High in the Andes mountain range, a Chinese mining company is now in the housing construction and demolition business as it works to relocate a Peruvian town that sits in the way of its $2.2-billion (U.S.) Toromocho copper mine.
By late July, state-owned miner Chinalco says it will finish building a new city of paved roads and multistorey homes for 5,000 people currently living on the side of a giant red mountain of copper 4,500 metres above sea level.
Residents from the poor, ramshackle town of Morococha, where children attend school steps away from discarded mine tailings, will get access to amenities they currently lack, like modern water, sewage and electrical systems. They will all also own their homes and no one will need to pay rent.
Chinalco calls the new $50-million town the biggest privately funded social project in Peru’s mining history and it may help the company avoid community opposition that has stalled other major projects.
If Chinalco persuades residents to move to Nueva Morococha, or “New Morococha,” 15 minutes away by car – a feat that is still not certain – it could change ideas about corporate responsibility as President Ollanta Humala struggles to resolve hundreds of conflicts over natural resources that threaten $50-billion in pledged private investments.
“A project of this size has generated very high hopes,” said Pedro Salazar, Chinalco’s representative in Nueva Morococha, standing in front of rows of homogeneous homes with white walls and red roofs. “Other mining firms are looking at this as a point of reference.”
Toromocho is expected to open in late 2013, operate for 35 years, and produce 250,000 tonnes of copper a year – nearly a quarter of Peru’s 2011 output. A free-trade agreement with China will ease exports of the red metal to the world’s second largest economy.
The town of Nueva Morococha, if successful, could improve the reputation of Chinese companies operating far from home. Many have been accused of running roughshod over workers and residents in Peru and other developing countries in the past.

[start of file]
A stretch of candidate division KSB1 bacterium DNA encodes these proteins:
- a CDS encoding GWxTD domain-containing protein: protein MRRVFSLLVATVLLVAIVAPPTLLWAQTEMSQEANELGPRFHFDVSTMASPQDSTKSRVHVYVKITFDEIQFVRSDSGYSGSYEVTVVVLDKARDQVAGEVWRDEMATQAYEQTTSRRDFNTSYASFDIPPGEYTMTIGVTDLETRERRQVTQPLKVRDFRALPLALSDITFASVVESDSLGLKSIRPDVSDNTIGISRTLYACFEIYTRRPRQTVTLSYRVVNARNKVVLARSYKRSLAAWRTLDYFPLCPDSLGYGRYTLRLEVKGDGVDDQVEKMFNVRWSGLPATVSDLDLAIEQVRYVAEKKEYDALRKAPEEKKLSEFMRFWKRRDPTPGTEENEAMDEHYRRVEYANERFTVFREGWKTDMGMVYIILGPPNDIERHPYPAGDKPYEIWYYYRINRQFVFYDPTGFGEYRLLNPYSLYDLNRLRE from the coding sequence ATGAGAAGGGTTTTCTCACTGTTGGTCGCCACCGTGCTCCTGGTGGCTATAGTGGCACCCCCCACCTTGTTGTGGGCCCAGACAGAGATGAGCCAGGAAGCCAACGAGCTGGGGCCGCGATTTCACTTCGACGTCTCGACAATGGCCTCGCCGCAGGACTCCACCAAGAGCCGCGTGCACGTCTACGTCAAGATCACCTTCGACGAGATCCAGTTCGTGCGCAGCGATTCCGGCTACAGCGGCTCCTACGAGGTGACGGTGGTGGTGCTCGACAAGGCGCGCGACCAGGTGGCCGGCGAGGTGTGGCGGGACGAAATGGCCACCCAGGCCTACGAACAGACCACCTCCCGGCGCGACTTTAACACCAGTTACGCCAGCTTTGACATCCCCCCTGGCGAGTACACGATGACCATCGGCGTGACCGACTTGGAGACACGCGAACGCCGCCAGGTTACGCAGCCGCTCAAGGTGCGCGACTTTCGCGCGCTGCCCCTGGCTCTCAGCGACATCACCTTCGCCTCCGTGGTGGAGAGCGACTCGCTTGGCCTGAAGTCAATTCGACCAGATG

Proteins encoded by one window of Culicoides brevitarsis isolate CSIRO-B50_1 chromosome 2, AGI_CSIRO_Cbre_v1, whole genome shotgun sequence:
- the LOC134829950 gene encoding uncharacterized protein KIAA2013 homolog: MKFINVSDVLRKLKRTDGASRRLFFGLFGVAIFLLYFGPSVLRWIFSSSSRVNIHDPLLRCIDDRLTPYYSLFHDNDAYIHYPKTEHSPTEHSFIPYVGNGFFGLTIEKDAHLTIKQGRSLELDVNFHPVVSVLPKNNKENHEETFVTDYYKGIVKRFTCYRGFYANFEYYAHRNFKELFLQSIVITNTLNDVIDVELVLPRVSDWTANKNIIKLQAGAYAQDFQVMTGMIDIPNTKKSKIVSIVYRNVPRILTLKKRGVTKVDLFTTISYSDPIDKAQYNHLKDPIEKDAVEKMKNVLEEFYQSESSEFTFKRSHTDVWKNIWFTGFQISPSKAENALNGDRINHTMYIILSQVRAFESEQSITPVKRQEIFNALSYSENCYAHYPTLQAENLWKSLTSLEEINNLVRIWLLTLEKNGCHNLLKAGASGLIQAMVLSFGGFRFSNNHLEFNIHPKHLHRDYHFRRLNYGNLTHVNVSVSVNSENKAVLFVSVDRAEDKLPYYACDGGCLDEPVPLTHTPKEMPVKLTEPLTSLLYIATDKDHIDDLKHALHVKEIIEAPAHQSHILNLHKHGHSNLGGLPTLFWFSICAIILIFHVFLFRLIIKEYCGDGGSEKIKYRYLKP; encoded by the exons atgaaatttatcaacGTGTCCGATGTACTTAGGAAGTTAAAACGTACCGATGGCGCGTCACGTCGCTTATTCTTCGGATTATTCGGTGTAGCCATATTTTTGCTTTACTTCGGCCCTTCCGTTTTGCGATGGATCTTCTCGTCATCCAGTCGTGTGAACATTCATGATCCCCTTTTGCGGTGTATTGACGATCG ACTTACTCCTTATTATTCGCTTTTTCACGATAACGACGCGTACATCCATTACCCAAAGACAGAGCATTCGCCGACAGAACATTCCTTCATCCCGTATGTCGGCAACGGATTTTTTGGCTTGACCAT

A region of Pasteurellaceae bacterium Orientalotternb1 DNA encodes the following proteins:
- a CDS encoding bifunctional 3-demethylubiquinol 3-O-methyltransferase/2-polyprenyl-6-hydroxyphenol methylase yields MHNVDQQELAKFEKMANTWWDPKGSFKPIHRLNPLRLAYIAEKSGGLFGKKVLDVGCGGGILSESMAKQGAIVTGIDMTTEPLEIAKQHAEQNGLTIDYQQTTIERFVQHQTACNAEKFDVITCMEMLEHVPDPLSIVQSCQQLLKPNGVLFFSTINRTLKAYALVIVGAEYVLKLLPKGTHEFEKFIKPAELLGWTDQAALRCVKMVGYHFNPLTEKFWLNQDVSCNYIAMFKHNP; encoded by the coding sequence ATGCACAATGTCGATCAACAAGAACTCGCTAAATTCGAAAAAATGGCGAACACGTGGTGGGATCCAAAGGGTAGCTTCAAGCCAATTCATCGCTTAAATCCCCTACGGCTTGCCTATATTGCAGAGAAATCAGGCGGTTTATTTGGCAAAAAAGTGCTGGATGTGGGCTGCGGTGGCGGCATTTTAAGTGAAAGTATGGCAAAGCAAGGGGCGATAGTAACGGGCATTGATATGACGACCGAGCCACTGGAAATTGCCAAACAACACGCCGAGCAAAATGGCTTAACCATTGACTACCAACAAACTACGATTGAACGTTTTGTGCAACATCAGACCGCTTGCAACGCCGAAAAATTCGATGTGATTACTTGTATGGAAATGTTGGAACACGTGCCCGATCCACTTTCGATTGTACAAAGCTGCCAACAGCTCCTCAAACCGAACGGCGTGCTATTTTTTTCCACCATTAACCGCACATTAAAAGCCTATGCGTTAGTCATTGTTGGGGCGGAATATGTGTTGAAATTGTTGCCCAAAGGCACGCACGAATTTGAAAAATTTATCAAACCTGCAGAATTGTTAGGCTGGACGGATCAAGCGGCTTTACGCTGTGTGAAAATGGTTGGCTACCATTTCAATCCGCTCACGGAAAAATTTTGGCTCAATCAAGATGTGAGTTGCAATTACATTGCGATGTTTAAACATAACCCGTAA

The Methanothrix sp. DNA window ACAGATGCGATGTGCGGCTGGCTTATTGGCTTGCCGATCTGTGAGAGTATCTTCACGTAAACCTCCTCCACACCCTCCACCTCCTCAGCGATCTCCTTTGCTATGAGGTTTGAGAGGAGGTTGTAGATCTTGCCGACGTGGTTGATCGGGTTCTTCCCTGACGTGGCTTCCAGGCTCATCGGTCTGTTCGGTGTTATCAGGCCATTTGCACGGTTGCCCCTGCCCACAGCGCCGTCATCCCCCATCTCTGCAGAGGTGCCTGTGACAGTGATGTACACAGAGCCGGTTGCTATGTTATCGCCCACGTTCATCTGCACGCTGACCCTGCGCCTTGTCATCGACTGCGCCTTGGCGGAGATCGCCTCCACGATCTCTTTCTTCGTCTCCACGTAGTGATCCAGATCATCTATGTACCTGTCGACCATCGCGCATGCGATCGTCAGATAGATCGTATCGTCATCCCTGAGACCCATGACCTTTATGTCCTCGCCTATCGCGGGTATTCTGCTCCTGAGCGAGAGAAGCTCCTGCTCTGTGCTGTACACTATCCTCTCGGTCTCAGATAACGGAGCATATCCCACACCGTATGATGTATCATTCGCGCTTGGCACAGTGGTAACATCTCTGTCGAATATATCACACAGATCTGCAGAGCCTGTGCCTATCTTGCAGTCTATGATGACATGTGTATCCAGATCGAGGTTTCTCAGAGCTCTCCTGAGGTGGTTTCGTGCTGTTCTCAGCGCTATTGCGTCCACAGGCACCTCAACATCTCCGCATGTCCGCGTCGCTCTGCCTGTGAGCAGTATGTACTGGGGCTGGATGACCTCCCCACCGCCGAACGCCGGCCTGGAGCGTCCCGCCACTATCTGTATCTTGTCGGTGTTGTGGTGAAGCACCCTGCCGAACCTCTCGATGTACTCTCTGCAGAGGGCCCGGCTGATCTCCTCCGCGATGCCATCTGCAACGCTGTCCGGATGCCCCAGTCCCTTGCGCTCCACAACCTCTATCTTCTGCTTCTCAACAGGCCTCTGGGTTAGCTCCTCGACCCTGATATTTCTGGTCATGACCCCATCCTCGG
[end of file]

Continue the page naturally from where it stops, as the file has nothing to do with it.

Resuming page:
Chinalco says 75 per cent of Morococha residents support the move. It says residents were consulted about the new town’s layout – which will have a central plaza, a school, a hospital and churches. It looks a bit like a Peruvian version of Levittown, the suburban towns built in the United States in the 1940s and 1950s.
“Some want to move to the new city because now they live in rented rooms. Others don’t want to go because the company hasn’t taken account of all of our needs,” said Rebeca Antonio. She sells trinkets and sodas from a stall and worries there won’t be enough foot traffic in the new town for her to make a living.
Residents in favour of the move said they would prefer to have homes with new kitchens and to live at a slightly lower altitude in a new place that isn’t surrounded by mine tailings. They say Chinalco does more for them than their mayor in the town 149 kilometres east of Lima, Peru’s capital.
In rugged areas like Morococha where government-run social programs are scarce and residents chew coca leaves to ward off hunger and altitude sickness, companies say they are forced to play the role of the state and build schools, roads and medical facilities, or face bouts of unrest.
Chinese firms have at times been flashpoints.
The stalled Rio Blanco copper project in northern Peru was stymied by bouts of violence before and after it was bought in 2007 by Zijin of China. A Peruvian iron ore mine owned by China’s Shougang Group has been dogged by labour and safety tensions since it was bought in 1992.
Chinalco and other firms say they are trying to chart a different course, responding to pressure from the government and communities to be more socially responsible.
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